Importantly, not all businesses will be covered by the FTC reduction in the first two years. The agriculture, fishing, forestry and heavy on-road transport industries (defined as over 4.5 tonne gross vehicle mass) will be excluded from FTC reductions. However, the Federal Government intends to apply a carbon price on heavy on-road vehicles from 1 July 2014. We will continue to monitor and advise about this.
Aviation fuels and non-transport gaseous fuels are not eligible for FTCs (and hence not captured by the FCT reductions), and are not covered by the fixed price permit system. They will however still be caught be the new carbon pricing scheme. The tax rates for aviation fuels under the Excise Tariff Act 1921 will be adjusted by the amount of the notional carbon price to be put on the fuel emissions, as if aviation fuel was subject to a carbon charge. Under the Excise Tariff Legislation Amendment (Clean Energy) Bill 2011, the aviation fuel carbon component rate will be added to the existing CASA levy to achieve a new aviation fuel excise rate.
The Customs Tariff Act 1995 will also be amended (in an almost identical fashion to the above) so that the aviation fuel excise equivalent customs duty rates will include an aviation fuel carbon component rate. Amendments will also be made to the Customs Tariff Act 1995 to ensure the carbon charges apply to existing Australian Free Trade agreements.
Passing on the costs
Passing on costs (indirect or direct) must be handled with care, but contracts can specifically allow the passing on of the costs of either permits, reductions in the FTC entitlement, or unit shortfall costs.
The passing on of costs should be considered not only by the initial entity that seeks to pass the costs down the line, but also the entity that receives the cost increases. Even if your company does not fall within the coverage threshold, you may be affected through a passing down the line of costs, and should review supply contracts accordingly to ensure you are in the best position to pass on, or avoid, cost increases due to carbon pricing.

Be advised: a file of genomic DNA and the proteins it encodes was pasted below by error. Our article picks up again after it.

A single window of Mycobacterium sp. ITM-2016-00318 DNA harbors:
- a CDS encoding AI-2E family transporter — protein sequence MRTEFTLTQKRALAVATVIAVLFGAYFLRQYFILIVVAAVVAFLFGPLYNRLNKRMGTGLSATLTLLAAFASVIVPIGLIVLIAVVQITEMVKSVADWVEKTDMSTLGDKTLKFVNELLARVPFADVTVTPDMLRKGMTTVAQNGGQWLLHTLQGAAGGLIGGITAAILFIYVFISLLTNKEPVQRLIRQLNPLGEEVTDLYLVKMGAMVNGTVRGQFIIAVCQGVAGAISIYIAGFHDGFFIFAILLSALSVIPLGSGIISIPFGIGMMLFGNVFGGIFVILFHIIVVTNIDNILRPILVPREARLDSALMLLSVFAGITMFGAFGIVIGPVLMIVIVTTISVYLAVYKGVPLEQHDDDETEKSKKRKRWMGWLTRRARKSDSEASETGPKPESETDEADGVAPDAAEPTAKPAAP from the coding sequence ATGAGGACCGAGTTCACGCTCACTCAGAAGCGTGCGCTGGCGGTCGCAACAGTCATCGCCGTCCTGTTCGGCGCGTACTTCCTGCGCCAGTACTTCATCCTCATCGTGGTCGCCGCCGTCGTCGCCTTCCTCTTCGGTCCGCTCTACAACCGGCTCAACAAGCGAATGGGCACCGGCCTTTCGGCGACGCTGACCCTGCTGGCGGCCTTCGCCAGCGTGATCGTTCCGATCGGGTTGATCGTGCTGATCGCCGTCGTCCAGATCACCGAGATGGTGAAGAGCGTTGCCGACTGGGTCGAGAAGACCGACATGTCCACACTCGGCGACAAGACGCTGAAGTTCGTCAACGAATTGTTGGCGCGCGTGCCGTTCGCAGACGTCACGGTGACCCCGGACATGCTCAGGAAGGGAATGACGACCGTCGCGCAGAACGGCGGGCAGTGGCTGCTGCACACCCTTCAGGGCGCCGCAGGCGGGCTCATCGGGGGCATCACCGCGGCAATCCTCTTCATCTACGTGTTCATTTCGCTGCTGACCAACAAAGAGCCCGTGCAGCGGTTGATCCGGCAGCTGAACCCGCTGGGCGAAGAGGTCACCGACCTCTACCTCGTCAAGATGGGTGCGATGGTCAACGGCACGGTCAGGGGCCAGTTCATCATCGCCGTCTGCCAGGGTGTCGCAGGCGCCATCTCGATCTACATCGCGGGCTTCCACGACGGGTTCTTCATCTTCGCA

A company will risk breaching the The Australian Competition and Consumer Act 2010 (Cth) unless it has the documentation and price modelling to prove any price increase is directly related to a carbon price cost. That Act specifically prohibits, via the Australian Consumer Law, misleading and deceptive conduct.
On July 10 this year, the Federal Government announced that it will direct the Australian Competition and Consumer Commission ("ACCC") to give the highest priority to investigating and taking action against corporations and businesses that make false or misleading representations in trade or commerce about the impact of the carbon price on the price they charge. We can help by reviewing your standard terms and conditions, and other related contracts, to pass on, or avoid the costs, as may be appropriate. We have extensive experience in advising on coverage under the National Greenhouse and Energy Reporting Act 2007 ("NGER Act"), and are well placed to help you transition to the new carbon pricing reporting requirements and work out whether you will meet the coverage threshold requiring you to purchase and surrender permits.
The content of this article is intended to provide a general guide to the subject matter. Specialist advice should be sought about your specific circumstances.